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University of Michigan faculty to fight ban on domestic partner benefits

University of Michigan faculty to fight ban on domestic partner benefits

ANN ARBOR, Mich. — The outlook for domestic partner benefits for Michigan’s state employees — including staff at Michigan’s 15 public universities — are in jeopardy due to a pair of bills that the sponsors claim will save approximately $8 million a year by eliminating the benefits.

House Bills 4770 and 4771, approved by the House of Representatives in a 64-44 vote in September and then by the Senate Committee on Reforms, Restructuring and Reinventing last week would prohibit any government entity in the state from providing such benefits.

Several public entities, representing tens of thousands of workers, currently provide such benefits for domestic partners of employees, including the State of Michigan, at least 10 public universities, at least 5 city and county governments, and at least 3 public school districts.

U-M Latin professor Sara Ahbel-Rappe said that if bill 4770 passes there will likely be a large exodus of professors who leave the university, reported

“It’s a total slap in the face. It tells me that I don’t deserve the same consideration” as heterosexual couples, she said. “People will leave.”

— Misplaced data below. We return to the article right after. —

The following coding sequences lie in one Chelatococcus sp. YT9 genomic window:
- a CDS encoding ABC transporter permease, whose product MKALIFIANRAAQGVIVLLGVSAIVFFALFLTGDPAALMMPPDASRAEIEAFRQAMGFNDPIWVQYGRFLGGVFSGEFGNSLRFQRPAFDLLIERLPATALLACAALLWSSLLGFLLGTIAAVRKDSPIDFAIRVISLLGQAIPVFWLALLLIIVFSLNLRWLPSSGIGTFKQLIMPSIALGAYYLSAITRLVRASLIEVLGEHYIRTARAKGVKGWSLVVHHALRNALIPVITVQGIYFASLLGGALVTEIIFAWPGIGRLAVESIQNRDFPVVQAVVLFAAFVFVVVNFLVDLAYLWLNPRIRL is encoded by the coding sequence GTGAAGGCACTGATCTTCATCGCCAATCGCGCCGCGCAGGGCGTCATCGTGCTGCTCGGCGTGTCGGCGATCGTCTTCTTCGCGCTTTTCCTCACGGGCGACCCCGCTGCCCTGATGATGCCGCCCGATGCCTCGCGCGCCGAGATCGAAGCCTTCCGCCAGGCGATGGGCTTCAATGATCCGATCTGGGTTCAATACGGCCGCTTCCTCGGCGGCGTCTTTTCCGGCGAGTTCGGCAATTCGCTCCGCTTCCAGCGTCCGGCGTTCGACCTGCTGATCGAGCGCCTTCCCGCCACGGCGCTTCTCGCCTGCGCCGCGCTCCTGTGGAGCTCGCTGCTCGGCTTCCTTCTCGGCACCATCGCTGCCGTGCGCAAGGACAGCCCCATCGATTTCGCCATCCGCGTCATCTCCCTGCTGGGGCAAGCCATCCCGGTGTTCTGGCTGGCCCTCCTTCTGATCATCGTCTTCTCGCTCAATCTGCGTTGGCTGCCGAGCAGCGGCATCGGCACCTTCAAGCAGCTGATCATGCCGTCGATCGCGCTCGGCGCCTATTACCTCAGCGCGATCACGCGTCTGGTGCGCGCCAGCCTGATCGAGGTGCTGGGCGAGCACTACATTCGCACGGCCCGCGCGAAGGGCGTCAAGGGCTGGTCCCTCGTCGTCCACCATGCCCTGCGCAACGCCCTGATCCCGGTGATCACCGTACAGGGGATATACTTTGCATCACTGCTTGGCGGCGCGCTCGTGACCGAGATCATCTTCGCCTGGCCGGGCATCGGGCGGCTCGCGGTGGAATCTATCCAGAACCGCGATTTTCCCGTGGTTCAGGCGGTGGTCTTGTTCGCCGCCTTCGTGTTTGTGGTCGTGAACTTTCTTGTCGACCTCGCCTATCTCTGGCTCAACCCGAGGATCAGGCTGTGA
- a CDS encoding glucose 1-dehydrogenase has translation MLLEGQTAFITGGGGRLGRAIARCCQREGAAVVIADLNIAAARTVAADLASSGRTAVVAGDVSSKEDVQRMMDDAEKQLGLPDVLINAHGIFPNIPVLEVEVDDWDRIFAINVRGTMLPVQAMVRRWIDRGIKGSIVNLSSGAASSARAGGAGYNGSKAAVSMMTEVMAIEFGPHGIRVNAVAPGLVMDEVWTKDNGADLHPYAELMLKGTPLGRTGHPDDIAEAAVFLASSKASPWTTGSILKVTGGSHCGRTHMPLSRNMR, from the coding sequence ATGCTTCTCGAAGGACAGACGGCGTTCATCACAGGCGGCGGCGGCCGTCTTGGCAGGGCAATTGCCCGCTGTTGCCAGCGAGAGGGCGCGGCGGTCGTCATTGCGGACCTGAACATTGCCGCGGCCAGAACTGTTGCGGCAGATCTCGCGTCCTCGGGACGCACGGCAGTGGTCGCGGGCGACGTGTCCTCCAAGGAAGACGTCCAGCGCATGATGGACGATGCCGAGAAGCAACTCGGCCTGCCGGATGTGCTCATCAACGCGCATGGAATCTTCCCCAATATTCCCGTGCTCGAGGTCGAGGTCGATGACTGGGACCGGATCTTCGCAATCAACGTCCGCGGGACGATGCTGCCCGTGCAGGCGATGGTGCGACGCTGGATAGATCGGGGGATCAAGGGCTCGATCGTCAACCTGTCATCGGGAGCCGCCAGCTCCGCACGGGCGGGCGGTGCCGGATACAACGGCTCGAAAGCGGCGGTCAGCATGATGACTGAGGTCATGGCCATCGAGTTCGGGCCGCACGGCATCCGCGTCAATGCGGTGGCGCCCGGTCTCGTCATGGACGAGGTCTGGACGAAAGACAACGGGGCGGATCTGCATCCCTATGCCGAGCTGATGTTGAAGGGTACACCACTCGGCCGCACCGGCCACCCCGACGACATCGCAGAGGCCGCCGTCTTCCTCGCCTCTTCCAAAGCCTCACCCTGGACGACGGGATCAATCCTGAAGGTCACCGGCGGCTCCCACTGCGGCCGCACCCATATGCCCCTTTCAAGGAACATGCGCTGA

Ahbel-Rappe and six other professors authored a letter to Gov. Rick Synder asking him not to sign bill 4770 if passed by the senate. The letter calls the bill discriminatory and says it will negatively affect staff recruitment at the university.

U-M officials are also concerned about the bill’s effects. Nearly all of U-M’s competitors offer benefits to same-sex partners. So do most Fortune 500 companies.

“These benefits are important for the successful recruitment and retention of our top-flight faculty and staff,” said Cynthia Wilbanks, U-M’s vice president of government relations. “We’re in competition on a lot of levels, this would be an added competitive disadvantage.”

Wilbanks said the university is actively lobbying politicians in Lansing.

Will it be enough? “If the bill gets to the senate floor there will be a vigorous debate …” she said, “but over a long career, I have learned not to speculate.”

Sonya Alvarado, president of the Eastern Michigan University Federation of Teachers union, said the bill sends the wrong message to college students.

“The message we would be sending to our students if this goes through is a negative one,” she said. “The university is about inclusion. The university is about open discussion. This bill just goes against everything that the university is about.”

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